“A lot of times, those were the kids who were segregated,” Nicolai said. “They were kids who just didn’t fit in, but they might have been really big and strong.

“Nowadays, [the bullies] might be more along the popular lines. They have formed this group bully idea, where the popular kids will pick on other kids who are maybe popular or maybe not. They’re trying to get ahead in society by picking on others.”

She said it’s not always easy to identify such situations.

“It takes a lot of investigation to find out who is doing what, and how they did it,” Nicolai said.

Hertzog said she doesn’t even like to use the word “bully.” She said there are situations in which people are bullied on the same day they are exhibiting bully behaviors. Katsoudas, who has recorded two anti-bullying songs, understands that, as well.

“This isn’t a get-out-of-jail-free card,” Katsoudas said. “But a lot of these kids who bully are getting bullied somewhere else. A lot of times, these are kids who are lashing out.”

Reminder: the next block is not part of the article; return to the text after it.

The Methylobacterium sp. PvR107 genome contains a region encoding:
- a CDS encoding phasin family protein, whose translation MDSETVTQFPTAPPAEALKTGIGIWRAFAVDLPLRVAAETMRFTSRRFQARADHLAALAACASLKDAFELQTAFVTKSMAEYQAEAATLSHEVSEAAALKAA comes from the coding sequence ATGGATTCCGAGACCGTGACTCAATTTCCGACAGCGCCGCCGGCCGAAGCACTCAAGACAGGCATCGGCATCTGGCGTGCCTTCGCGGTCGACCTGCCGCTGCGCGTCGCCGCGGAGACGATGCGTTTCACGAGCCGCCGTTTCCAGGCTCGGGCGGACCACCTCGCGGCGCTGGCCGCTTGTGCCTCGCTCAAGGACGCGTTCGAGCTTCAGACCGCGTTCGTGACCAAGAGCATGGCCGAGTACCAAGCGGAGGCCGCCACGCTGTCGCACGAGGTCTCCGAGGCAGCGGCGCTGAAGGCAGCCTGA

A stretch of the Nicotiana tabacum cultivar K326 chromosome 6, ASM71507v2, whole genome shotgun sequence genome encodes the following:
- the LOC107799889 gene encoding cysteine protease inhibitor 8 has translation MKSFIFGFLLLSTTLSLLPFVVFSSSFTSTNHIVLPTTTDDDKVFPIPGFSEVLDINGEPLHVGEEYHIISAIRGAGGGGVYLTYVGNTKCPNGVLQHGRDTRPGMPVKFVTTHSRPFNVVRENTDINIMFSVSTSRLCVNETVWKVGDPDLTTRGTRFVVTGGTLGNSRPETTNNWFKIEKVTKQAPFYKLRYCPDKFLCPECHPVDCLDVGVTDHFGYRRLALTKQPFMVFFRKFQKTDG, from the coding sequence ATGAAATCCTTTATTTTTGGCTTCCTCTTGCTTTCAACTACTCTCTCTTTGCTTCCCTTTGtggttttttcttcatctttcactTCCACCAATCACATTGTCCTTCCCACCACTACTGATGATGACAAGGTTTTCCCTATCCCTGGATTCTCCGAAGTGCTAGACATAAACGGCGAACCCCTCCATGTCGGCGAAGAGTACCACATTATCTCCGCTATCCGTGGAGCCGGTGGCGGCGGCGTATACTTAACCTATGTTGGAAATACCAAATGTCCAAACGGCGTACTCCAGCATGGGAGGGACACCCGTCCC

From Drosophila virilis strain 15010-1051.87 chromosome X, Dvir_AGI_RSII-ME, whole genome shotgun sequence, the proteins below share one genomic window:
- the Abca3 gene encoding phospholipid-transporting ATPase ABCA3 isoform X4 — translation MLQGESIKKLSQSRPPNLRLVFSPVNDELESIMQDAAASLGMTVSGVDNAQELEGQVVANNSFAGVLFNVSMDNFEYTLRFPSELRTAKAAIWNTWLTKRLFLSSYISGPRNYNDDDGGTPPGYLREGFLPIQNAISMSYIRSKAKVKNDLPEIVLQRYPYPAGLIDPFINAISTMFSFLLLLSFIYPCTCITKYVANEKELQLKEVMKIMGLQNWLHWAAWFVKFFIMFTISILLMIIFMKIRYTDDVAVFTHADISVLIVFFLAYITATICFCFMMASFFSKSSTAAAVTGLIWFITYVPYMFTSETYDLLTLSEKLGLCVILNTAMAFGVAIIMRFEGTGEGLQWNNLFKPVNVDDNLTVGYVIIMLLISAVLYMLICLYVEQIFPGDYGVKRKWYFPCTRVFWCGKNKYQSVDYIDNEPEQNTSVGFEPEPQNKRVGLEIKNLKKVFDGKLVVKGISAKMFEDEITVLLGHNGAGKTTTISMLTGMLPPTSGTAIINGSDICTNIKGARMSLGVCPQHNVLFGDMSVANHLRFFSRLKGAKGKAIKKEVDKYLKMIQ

• Northwest Herald reporter Chelsea McDougall contributed to this report.

Upcoming bullying-related events

• No More Bullying parent seminar with speaker Jason Raitz, 7 p.m. Sunday, Sept. 30, Willow Creek Church, 220 Exchange Drive, Crystal Lake. Information: www.willowcrystallake.org or 224-512-1737.

• Town Against Tragedy 3, community screening of the film "Finding Kind" and discussion with filmmakers, 6:30 to 8:30 p.m. Wednesday, Oct. 3, McHenry High School, West Campus, 4716 W. Crystal Lake Road, McHenry. Information: 815-385-7077.

• Rachel’s Challenge event for parents and community, 7 p.m. Thursday, Oct. 11, Hannah Beardsley Middle School, 515 E. Crystal Lake Ave., Crystal Lake. Information: Principal Ron Ludwig, 815-477-5897.

• Film screenings of "Finding Kind," 1 p.m. and 4 p.m. Sunday, Oct. 14, Cary Grove High School auditorium, 2208 Three Oaks Road, Cary. Information: www.caryarealibrary.info or 847-639-4210.

• Don’t Kick Penguins, all-day anti-bullying seminar for teens, 9 a.m. to 1 p.m. Saturday, Oct. 20, McHenry County College, 8900 Route 14, Crystal Lake. Information: 815-236-2511.